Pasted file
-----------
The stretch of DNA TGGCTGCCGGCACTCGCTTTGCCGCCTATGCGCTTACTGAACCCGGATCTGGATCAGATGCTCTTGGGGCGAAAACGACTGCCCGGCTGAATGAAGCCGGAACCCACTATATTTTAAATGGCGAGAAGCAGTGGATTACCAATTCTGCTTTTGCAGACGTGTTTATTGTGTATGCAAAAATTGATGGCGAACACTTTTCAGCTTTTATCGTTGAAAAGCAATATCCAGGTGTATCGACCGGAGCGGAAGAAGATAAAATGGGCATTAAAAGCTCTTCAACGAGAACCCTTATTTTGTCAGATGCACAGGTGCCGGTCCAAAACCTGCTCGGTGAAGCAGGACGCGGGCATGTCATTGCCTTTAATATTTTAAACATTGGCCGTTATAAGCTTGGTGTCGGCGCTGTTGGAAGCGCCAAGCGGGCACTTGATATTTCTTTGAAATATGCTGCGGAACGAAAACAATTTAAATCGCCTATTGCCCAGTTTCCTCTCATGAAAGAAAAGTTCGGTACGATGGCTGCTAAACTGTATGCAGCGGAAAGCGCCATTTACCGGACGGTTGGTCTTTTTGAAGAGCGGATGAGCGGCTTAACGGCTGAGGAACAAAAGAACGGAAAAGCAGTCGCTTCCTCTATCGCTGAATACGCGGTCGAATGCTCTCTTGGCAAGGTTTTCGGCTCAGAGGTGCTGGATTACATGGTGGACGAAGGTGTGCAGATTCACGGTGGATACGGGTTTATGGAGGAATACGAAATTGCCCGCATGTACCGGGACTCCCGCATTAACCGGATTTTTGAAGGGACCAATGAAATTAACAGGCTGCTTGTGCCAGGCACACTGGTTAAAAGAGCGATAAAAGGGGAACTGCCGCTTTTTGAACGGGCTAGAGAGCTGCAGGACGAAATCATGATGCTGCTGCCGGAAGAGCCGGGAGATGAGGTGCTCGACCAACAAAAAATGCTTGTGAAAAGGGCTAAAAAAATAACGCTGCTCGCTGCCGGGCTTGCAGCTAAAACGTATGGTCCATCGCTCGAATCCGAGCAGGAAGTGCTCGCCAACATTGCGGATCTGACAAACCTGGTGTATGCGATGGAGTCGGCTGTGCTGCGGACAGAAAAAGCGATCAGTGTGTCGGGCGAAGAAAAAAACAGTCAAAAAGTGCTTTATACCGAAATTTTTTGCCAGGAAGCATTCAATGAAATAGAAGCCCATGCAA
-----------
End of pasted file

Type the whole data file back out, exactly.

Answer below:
The stretch of DNA TGGCTGCCGGCACTCGCTTTGCCGCCTATGCGCTTACTGAACCCGGATCTGGATCAGATGCTCTTGGGGCGAAAACGACTGCCCGGCTGAATGAAGCCGGAACCCACTATATTTTAAATGGCGAGAAGCAGTGGATTACCAATTCTGCTTTTGCAGACGTGTTTATTGTGTATGCAAAAATTGATGGCGAACACTTTTCAGCTTTTATCGTTGAAAAGCAATATCCAGGTGTATCGACCGGAGCGGAAGAAGATAAAATGGGCATTAAAAGCTCTTCAACGAGAACCCTTATTTTGTCAGATGCACAGGTGCCGGTCCAAAACCTGCTCGGTGAAGCAGGACGCGGGCATGTCATTGCCTTTAATATTTTAAACATTGGCCGTTATAAGCTTGGTGTCGGCGCTGTTGGAAGCGCCAAGCGGGCACTTGATATTTCTTTGAAATATGCTGCGGAACGAAAACAATTTAAATCGCCTATTGCCCAGTTTCCTCTCATGAAAGAAAAGTTCGGTACGATGGCTGCTAAACTGTATGCAGCGGAAAGCGCCATTTACCGGACGGTTGGTCTTTTTGAAGAGCGGATGAGCGGCTTAACGGCTGAGGAACAAAAGAACGGAAAAGCAGTCGCTTCCTCTATCGCTGAATACGCGGTCGAATGCTCTCTTGGCAAGGTTTTCGGCTCAGAGGTGCTGGATTACATGGTGGACGAAGGTGTGCAGATTCACGGTGGATACGGGTTTATGGAGGAATACGAAATTGCCCGCATGTACCGGGACTCCCGCATTAACCGGATTTTTGAAGGGACCAATGAAATTAACAGGCTGCTTGTGCCAGGCACACTGGTTAAAAGAGCGATAAAAGGGGAACTGCCGCTTTTTGAACGGGCTAGAGAGCTGCAGGACGAAATCATGATGCTGCTGCCGGAAGAGCCGGGAGATGAGGTGCTCGACCAACAAAAAATGCTTGTGAAAAGGGCTAAAAAAATAACGCTGCTCGCTGCCGGGCTTGCAGCTAAAACGTATGGTCCATCGCTCGAATCCGAGCAGGAAGTGCTCGCCAACATTGCGGATCTGACAAACCTGGTGTATGCGATGGAGTCGGCTGTGCTGCGGACAGAAAAAGCGATCAGTGTGTCGGGCGAAGAAAAAAACAGTCAAAAAGTGCTTTATACCGAAATTTTTTGCCAGGAAGCATTCAATGAAATAGAAGCCCATGCAA